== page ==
Shutdown Corner - NFL

So, who DID vote on the NFL Network’s Top 100 list?

There's been a great deal of controversy surrounding the NFL Network's Top 100 list, the offseason programming idea that wraps up this Sunday with the rankings for the top 10 players overall … or, at the very least, the top 10 players supposedly based on the opinions of the players. That was the somewhat nebulous sell job we all got with the list  -- no media claptrap here; this was a for the players/by the players thing, and even if you didn't agree with where this or that player was ranked, you had to respect the fact that a large percentage of the men facing those players put them where they were.

Problem was, several players who were unhappy with their overall rankings didn't stop at complaining — they went so far as to intimate that the players hadn't voted at all. Pittsburgh Steelers linebacker Lamarr Woodley(notes), who ranked 82nd, said during a guest spot on the Network's Total Access show that he didn't vote, and he didn't know anyone else who did. Then, there was this bomb from Ross Tucker of SIRIUS NFL Radio:

So, who DID vote on the NFL Network’s Top 100 list?

FYI, Urlacher ranked 49th. Finally, Redskins quarterback Donovan McNabb(notes), who ranked 100th (and many people thought he should not have made the list at all), blew it up even further when he was asked about Urlacher's rating on a Chicago radio show. "Brian to me is one of the top three linebackers in the game," McNabb said. "I hate to put numbers behind guys because now you feel like you're slighting them, but when I saw that top 100 list and I see Brian at 49 … first of all, people need to understand that the players did not vote on that."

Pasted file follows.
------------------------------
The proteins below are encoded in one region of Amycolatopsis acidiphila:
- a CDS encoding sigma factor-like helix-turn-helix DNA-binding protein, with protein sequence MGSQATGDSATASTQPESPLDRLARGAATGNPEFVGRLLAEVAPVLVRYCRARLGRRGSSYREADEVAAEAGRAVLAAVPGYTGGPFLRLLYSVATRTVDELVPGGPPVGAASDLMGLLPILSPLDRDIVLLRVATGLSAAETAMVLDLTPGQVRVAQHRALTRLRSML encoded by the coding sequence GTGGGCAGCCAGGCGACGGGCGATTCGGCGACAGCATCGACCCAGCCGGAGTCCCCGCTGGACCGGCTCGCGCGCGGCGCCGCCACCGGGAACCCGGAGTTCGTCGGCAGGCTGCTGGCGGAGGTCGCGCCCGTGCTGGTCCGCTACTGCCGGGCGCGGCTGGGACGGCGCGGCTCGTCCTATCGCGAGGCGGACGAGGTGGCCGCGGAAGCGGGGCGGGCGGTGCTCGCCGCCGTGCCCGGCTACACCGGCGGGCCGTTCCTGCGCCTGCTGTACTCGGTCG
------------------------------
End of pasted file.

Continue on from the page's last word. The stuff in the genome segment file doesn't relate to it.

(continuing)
At this point, the only player who has said he was part of the process is Baltimore Ravens receiver Derrick Mason(notes), in an interview with a Baltimore sports-talk station. Yeah, I was [involved]," Mason said. "I don't think I ranked all 100 players. I think I ranked maybe 20 guys, and that was it because I wasn't sitting down there and ranking 100 guys. I don't even know all 100 guys to sit down and rank them, so I ranked maybe 20 of them. When you look at the rankings and you look at the importance of a player is this: not the type of season that he had, one seasons or two seasons that he had, it's what player do I kick off a team and it changes that team dramatically?"

Mason said that the only two players that met his criteria were Peyton Manning(notes) and Ed Reed(notes).

Hmmm. Well, there was only one place to go for further insight. I spoke with NFL Media Director of Communications Dennis Johnson late last week, and he provided me with as much information as he could with the help of Publicity Manager Brenna Webb. The NFL Network insists that the names of the players who did vote remain confidential, but Johnson and Webb told me that "A total of 413 players voted, and each player was asked to list their top 20 current players. Point values (20 for No. 1, 19 for No. 2, etc) were assigned. Total points for each of the players named were added and the cumulative point totals ranked in order to determine the list. NFL Films reached out to players through a variety ways to try to get as many players to participate as possible, and the gathering of votes took place roughly over a five month period, from December to April."

I was told via other sources that some players simply weren't interested in the process — perhaps some of the players who are now complaining after the fact. I understand that in talking to NFL publicity and media folks, I'm getting one side of the story, but I really have to wonder what the NFL's Network's motivation would be in putting up some kind of shell game in which they told their viewers the players were voting when they weren't. It would have been a lot easier to assemble their own 'blue-ribbon' panel [whether the panel was actually 'blue-ribbon' or not] and put up a bunch of arbitrary names. The fact that all involved are admitting that the participation was pretty low says a lot.

My guess is that the NFL Network and NFL Films tried to get a large group opinion together at a time when there was a great deal of uncertainty among the players due to the labor situation, and the response just wasn't what everyone had hoped. Perhaps some players had enough on their minds that they didn't remember being approached about the vote; perhaps NFL Films and the NFL Network could have gone about it another way. But I don't get the motivation to mislead, and to whatever extent this has become a story to some, it's hard to imagine that the voting issue was some sort of conspiracy. 

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